The Musee Regional D’Art Contemporain Languedoc-Rousillon is situated in the coastal town of Serignan in southern France, where residents ride their horses through the streets and eat moules frites under a canopy of trees in the town square. It might seem, at first glance, a strange place for the largest exhibition ever dedicated to Los Angeles artist Rosson Crow, who is a staple of that city’s art scene, and known for her memorable clothes—like the couture Budweiser gown she wore to the opening—and bright smile.
But like the town of Serignan, which was built in the 12th century, Crow’s work is steeped in history. “Most of my work comes out of the love of history and researching historical places and events,” Rosson told me when I interviewed her at her home last year. “I’m very interested in how time changes the way we view these events, and how histories get layered onto one another.”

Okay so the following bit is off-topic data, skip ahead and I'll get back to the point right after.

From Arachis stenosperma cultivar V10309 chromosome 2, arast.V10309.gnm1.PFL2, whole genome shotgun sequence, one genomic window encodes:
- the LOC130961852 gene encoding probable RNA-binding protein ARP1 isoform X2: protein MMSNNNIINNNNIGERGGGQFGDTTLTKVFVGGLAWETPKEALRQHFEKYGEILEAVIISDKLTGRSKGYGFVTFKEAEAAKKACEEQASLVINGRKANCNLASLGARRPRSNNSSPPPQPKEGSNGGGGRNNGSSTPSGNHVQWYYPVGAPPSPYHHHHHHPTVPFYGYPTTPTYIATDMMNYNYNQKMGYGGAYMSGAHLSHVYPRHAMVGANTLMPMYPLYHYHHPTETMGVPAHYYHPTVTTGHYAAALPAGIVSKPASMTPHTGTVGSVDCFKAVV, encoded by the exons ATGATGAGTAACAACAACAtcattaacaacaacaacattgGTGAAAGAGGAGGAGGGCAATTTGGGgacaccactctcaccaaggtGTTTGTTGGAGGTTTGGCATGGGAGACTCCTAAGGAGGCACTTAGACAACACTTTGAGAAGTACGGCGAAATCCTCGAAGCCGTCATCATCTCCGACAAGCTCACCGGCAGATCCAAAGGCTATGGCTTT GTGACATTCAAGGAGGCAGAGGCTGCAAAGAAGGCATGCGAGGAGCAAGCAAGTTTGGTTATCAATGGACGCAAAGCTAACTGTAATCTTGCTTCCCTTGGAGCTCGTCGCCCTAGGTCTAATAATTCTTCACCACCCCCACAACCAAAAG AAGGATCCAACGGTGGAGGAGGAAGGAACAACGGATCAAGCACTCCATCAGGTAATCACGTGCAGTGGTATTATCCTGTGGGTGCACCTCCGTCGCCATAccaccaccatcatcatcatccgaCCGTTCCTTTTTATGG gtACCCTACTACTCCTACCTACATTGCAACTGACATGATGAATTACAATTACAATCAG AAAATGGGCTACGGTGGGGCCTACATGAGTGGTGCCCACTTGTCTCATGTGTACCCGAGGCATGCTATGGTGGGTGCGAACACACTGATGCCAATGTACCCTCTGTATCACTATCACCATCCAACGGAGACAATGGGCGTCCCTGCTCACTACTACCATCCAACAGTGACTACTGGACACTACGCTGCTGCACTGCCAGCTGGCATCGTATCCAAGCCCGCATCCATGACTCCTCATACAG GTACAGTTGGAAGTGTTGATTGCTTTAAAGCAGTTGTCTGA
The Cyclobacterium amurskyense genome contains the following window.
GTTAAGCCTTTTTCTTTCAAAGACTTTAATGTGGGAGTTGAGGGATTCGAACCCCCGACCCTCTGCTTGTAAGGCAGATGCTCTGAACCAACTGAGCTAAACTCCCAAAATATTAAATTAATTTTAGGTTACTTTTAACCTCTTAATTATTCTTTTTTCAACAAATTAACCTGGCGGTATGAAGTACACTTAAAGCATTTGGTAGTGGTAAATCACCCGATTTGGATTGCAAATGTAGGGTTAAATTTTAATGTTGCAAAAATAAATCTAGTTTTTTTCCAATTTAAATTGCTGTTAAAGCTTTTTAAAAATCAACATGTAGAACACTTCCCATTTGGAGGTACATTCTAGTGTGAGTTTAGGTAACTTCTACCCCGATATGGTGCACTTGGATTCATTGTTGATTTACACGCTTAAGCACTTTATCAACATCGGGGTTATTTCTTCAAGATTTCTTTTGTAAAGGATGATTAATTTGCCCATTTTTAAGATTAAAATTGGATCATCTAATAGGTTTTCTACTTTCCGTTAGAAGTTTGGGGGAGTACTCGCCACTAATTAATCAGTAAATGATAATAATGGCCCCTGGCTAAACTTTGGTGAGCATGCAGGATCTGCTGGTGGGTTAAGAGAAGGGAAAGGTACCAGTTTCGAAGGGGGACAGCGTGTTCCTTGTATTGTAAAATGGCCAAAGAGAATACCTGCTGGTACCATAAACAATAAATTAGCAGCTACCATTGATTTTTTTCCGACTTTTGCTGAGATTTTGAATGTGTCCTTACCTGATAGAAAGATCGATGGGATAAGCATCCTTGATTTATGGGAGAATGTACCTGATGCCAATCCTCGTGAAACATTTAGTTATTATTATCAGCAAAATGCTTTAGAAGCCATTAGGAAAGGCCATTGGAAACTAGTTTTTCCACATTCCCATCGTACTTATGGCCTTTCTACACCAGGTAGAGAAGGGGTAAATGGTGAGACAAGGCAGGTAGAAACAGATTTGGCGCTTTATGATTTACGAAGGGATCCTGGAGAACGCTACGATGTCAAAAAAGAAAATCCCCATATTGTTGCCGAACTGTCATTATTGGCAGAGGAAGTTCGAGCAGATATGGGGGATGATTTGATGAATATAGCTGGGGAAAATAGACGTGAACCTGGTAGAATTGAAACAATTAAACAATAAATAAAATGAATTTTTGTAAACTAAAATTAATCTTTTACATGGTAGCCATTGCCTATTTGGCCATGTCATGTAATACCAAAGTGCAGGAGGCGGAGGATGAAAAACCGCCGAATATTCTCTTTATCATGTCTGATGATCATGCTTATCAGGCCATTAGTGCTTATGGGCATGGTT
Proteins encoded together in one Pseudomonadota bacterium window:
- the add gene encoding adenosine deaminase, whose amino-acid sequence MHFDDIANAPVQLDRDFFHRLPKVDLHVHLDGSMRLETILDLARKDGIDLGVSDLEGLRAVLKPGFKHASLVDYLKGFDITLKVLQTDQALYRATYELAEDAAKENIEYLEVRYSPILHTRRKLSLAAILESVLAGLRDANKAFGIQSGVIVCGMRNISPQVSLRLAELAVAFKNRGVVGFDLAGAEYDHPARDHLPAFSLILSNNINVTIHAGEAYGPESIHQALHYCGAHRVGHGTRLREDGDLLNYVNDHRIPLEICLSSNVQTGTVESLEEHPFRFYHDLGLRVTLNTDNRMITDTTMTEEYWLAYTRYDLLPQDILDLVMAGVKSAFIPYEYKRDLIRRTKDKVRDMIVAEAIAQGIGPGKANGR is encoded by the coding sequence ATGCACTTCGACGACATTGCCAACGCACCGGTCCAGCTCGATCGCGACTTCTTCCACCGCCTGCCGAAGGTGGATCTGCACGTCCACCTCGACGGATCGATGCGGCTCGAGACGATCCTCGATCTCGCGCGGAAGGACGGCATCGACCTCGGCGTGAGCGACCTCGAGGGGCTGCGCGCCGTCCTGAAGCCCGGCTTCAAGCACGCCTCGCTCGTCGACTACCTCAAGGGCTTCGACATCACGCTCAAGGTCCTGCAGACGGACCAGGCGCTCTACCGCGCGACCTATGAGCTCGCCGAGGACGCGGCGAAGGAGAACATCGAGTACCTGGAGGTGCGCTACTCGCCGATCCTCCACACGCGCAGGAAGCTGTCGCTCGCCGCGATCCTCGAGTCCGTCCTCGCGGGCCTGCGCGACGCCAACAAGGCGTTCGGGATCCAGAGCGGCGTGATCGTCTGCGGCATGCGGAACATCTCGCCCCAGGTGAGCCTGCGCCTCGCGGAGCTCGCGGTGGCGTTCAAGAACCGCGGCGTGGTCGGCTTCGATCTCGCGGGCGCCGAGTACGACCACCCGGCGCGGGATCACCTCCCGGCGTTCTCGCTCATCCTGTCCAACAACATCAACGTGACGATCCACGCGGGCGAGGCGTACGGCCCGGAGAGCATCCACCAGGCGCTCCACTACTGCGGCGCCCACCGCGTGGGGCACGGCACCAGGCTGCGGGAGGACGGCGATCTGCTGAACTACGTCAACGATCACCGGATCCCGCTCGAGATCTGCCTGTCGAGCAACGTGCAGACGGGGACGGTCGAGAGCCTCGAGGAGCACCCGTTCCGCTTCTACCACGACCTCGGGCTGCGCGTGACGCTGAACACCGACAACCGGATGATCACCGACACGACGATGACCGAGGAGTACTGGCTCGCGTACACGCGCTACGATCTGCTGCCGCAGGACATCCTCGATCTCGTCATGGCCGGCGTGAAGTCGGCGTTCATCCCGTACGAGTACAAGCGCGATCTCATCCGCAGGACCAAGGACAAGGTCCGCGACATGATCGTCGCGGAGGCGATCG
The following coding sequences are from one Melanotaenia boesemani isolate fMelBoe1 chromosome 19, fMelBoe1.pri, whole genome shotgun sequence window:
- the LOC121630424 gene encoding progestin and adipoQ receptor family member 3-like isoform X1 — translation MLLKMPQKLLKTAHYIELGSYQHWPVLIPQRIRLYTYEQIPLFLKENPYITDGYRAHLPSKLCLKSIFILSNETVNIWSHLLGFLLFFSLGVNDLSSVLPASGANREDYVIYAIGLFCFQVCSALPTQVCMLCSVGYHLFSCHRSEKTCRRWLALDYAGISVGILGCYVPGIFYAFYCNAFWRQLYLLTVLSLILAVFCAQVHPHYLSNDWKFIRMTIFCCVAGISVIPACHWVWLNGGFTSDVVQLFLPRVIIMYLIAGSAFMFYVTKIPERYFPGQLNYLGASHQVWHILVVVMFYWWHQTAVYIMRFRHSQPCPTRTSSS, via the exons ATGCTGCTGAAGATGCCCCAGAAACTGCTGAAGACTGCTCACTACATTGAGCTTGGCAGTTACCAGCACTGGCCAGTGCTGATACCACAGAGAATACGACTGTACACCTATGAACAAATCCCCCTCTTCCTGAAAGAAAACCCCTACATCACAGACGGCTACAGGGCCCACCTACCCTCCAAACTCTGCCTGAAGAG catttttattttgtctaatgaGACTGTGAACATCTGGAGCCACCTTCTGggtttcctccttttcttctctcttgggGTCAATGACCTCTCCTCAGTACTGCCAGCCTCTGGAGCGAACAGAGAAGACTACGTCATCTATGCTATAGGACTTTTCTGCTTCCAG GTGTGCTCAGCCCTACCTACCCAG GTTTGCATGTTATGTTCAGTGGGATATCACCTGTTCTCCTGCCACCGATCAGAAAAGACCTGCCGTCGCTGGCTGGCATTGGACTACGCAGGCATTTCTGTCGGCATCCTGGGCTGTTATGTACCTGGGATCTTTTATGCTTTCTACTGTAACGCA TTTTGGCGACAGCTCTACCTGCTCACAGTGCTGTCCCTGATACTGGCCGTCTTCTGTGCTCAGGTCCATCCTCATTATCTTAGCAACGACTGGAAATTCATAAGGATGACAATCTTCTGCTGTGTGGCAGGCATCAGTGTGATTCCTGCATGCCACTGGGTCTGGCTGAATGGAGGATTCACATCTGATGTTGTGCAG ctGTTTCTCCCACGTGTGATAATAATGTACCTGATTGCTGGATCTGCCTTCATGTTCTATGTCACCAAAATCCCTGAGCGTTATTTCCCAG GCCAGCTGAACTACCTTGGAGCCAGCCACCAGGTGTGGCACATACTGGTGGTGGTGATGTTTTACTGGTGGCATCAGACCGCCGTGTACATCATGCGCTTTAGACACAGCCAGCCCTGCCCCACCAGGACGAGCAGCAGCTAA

Crow reinterprets these histories in large-format paintings, which feature vanishing lines, dripping chandeliers, and evanescent flags. “Most of her paintings look like Hollywood film sets, historical recreations or abandoned places, with atmospheres that are at times disconcerting,” the museum described. “Her theatrical settings enable memories to be retrieved.”
The exhibition assembles 25 paintings culled from private collections as well as unseen work. There are also several paintings inspired by her 2006 trip to France, during which time she visited Versailles, Fontainebleu and the chateaux in the Loire Valley, and reinterpreted what she saw in grand pieces such as “Rococo Rodeo” and “Equestrian Show.” “I enjoy the process of excavating that history,” Crow told me,” and finding the hidden spirits beneath.”
The exhibition is on view at the Musee Regional D’Art Contemporain Languedoc-Rousillon through November 2.